Back in August, things were looking great for the prospects of Coolidge’s biggest economic development project in recent memory. Nikola Motors announced a partnership with General Motors that brought even more capital into the electric vehicle company. Lots of new products had been announced, and there was even a groundbreaking ceremony on the site in the southern portion of the city.
And yet, it was noted that the project that was initially pitched as ready to go when it was announced as coming to Coolidge in 2018, still hadn’t produced any product or built any part of its factory. This was odd considering the big reason cited as coming to Coolidge was because the city was prepared to get the ball rolling right away.
Then things started to fall apart. A report released by a firm intent on shorting Nikola’s stock described Nikola as an “intricate fraud” and lobbed a number of allegations at the hydrogen electric and electric vehicle manufacturer, including that the company’s prototype of the Nikola One semi-truck was a pusher, or not able to drive on its own.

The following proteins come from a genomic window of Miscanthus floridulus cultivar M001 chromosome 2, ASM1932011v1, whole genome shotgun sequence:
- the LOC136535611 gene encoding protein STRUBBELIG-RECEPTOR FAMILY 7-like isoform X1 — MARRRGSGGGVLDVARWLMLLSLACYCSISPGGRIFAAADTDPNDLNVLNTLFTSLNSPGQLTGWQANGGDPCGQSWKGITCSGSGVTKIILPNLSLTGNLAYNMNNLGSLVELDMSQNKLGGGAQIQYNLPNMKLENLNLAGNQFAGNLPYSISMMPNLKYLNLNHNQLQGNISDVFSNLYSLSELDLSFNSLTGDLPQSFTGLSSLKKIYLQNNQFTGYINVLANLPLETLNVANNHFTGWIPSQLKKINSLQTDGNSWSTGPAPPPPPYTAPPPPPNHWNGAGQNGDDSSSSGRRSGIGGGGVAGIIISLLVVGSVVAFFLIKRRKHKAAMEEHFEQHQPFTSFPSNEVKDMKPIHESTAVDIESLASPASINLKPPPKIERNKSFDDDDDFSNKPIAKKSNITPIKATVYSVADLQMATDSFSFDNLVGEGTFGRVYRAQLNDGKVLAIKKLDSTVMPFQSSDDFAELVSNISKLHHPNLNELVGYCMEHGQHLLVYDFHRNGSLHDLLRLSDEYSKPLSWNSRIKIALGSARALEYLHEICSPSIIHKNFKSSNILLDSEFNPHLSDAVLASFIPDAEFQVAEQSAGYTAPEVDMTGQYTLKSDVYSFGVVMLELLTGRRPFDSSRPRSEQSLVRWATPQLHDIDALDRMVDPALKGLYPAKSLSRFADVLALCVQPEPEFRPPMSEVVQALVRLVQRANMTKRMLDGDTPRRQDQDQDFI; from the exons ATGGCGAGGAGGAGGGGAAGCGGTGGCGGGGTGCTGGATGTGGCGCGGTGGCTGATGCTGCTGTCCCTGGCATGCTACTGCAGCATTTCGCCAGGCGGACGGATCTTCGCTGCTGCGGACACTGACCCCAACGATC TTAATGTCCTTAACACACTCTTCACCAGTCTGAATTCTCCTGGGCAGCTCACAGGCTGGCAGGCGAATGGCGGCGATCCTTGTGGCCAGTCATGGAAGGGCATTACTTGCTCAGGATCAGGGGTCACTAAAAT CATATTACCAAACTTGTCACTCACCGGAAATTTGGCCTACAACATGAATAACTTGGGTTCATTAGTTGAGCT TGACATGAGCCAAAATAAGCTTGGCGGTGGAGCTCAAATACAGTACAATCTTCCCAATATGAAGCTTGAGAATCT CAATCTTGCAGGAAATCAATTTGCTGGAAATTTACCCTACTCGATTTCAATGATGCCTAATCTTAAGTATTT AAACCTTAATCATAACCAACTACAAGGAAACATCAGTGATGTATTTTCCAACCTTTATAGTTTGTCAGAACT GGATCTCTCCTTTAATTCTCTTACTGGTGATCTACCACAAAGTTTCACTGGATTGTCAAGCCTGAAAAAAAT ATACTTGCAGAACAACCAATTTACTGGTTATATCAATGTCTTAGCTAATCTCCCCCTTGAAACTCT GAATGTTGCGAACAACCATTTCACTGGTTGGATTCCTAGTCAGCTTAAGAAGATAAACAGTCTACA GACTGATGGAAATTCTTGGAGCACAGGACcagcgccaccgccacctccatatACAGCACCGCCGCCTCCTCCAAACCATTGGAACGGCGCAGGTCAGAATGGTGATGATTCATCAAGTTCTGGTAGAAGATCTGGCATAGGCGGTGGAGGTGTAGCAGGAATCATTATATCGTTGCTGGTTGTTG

Nikola issued a press release on Monday calling the report “false and defamatory” and alleging that Hindenburg Research was “financially motivated” to manipulate the market and profit from a dramatic drop in Nikola’s stock price.
Though Nikola zeroed in on a number of statements included within the report that the company described as “false and misleading,” the company did not deny that a 2017 video of the Nikola One prototype was staged.
In the aftermath of the report's release, Nikola's stocks plunged, its eccentric CEO Trevor Milton resigned and GM backed out of its partnership. Despite all this, both the company and the city say the manufacturing plant is still on schedule to be built in Coolidge.
3. Youth movement in local elections
A couple of 20-year-old Coolidge residents are experiencing the year of their young lives in 2020 and soon will be making some very mature decisions affecting and shaping their community.